What is attention?
Attention is the ability to obtain and sustain appropriate attention to a task. This can be influenced by motivation, self-esteem, sensory integration, practice, language difficulties and any existing diagnosis.
Why is attention important?
Effective attention is what allows us to screen out irrelevant stimulation in order to focus on the information that is important in the moment. This also means that we are able to sustain attention which then allows us to engage in a task for long enough to repeatedly practice it. Repeated practice is crucial for skill development. Attention also allows us to pay attention to the important details (e.g. in language: “do this, then…that before your brush teeth”).
- Sensory Processing
- Executive Functioning
- Self Regulation
- Receptive (understanding) Language
- Auditory Processing difficulties
- Hearing impairment
- Learnt helplessness
- Limited motivation
- Not attend to a task when required/requested to do so.
- Miss details in instructions.
- Repeatedly makes the same mistakes (due to not learning from past attention).
- Be unable to listen to all of the information presented.
- Find it physically difficult to either calm down (as they are too physically active) or to ‘wake up’ as they appear sleepy and lethargic.
- Begins a task but then gets distracted by something else and then ‘forgets’ to complete what was asked of them.
- Learning new skills.
- Successful social interaction.
- Learning and broadening a repertoire of play skills.
- Inability to follow instructions.
- Receptive (understanding) language.
- Auditory processing (accurately understanding verbal information)
What can be done to improve attention?
- Repeat instructions: When you have given an instruction to a child, encourage them to repeat it back to you to ensure that the child has grasped/understood what is expected.
- Sensory Integration therapy: To addresses attention difficulties that are sensory in nature.
- Eye contact: Get close to the child to ensure they are able to hear you and see your face; get down to their level.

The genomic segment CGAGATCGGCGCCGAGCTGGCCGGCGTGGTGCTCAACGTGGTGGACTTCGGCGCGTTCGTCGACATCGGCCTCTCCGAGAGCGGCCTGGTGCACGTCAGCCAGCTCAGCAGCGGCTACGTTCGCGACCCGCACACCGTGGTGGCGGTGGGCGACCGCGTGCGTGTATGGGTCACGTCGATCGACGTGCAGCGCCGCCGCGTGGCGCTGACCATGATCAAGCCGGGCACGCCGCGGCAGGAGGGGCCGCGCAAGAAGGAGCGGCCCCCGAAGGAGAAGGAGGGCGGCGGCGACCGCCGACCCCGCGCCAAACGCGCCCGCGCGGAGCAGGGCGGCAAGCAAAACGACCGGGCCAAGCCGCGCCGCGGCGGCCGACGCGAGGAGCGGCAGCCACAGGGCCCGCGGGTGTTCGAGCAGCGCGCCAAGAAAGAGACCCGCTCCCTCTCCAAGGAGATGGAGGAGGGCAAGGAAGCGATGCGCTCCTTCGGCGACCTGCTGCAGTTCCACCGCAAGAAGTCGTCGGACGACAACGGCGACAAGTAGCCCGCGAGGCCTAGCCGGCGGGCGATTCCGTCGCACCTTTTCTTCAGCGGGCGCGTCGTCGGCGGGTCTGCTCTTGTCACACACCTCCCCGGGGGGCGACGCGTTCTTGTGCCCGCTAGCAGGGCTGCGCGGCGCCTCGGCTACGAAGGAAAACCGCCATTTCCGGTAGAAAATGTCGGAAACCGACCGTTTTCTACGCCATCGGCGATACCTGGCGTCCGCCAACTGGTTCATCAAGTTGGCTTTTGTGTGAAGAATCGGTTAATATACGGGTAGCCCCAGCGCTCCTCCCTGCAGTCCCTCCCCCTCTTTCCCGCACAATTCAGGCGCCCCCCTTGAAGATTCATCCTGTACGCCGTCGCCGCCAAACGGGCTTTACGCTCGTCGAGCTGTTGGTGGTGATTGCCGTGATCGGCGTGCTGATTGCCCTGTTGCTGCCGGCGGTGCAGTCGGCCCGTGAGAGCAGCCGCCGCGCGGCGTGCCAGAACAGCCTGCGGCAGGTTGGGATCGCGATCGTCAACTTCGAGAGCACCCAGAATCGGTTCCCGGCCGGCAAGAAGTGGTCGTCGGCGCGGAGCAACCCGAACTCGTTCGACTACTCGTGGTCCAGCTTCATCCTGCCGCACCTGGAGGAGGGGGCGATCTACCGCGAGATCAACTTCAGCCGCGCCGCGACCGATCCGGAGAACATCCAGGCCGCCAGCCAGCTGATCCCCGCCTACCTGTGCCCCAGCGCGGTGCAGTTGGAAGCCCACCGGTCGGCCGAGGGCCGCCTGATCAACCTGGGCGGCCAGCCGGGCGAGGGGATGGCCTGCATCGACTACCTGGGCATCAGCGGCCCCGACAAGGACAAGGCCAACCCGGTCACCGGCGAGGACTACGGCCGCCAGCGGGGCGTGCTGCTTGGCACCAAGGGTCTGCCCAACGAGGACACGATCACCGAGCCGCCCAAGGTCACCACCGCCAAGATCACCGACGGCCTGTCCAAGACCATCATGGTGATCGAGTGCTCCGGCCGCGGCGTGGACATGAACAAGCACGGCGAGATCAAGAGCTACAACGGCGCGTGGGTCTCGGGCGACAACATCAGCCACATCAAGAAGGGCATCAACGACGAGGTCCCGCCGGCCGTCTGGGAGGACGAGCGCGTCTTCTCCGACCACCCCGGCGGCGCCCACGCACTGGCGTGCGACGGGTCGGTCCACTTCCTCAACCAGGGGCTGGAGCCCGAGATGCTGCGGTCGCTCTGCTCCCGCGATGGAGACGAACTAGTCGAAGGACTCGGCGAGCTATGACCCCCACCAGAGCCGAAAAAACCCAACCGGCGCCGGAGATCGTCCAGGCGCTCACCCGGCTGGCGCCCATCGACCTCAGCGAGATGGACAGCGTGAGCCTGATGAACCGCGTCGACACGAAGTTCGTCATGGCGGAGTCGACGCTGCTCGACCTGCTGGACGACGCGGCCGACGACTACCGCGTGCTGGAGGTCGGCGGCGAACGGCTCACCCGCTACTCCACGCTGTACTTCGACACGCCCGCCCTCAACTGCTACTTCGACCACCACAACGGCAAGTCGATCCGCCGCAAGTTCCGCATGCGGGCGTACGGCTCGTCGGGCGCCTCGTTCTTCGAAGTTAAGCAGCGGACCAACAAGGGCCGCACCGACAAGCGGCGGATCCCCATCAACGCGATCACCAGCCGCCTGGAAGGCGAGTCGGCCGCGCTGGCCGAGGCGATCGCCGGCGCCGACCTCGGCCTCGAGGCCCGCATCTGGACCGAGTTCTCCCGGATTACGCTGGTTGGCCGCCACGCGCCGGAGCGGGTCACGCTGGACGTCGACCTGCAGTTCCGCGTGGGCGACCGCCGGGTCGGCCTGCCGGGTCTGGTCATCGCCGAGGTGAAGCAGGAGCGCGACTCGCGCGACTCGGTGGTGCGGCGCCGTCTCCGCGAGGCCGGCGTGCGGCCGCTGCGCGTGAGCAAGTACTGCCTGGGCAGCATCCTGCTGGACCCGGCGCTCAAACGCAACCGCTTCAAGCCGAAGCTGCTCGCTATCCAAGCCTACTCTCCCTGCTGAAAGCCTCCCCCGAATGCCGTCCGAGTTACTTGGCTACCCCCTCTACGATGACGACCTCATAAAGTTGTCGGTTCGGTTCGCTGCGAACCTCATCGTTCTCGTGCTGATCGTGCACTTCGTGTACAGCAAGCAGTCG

- Simple language: Use clear, specific language when making requests and, if necessary, show them what you want them to do.
- Reduce background noise and distractions: To help a child maintain attention long enough to grasp the information required to complete a task.
- Develop Receptive Language: Improve your child’s receptive language (i.e. understanding of language) so that they are better able to understand expectations and information and are therefore better able to respond to information.
- Alert (Engine) program to promote self-regulation through sensory and cognitive strategies to help improve attention and concentration.
- M.O.R.E program uses physical (motor) components, oral organization, respiratory demands, and eye contact to assist with sensory regulation to help improve attention.
- The Wilbarger Protocol (Deep Pressure Proprioceptive Technique) is a therapy program designed to reduce sensory or tactile defensiveness and assist with sensory regulation and thus attention.
- Sensory diet activities such as:
- Obstacle courses of physical tasks such as the below:
- Wheelbarrow walking
- Animal walks
- Cycling and scooting
- Swings (forward and back, side to side, rotary)
- Rough and tumble play / squishing or sandwiching with pillows or balls
- Wearing a heavy backpack
- Weighted items (wheat bag on lap while sitting or heavy blanket for sleep)
- Chewy toys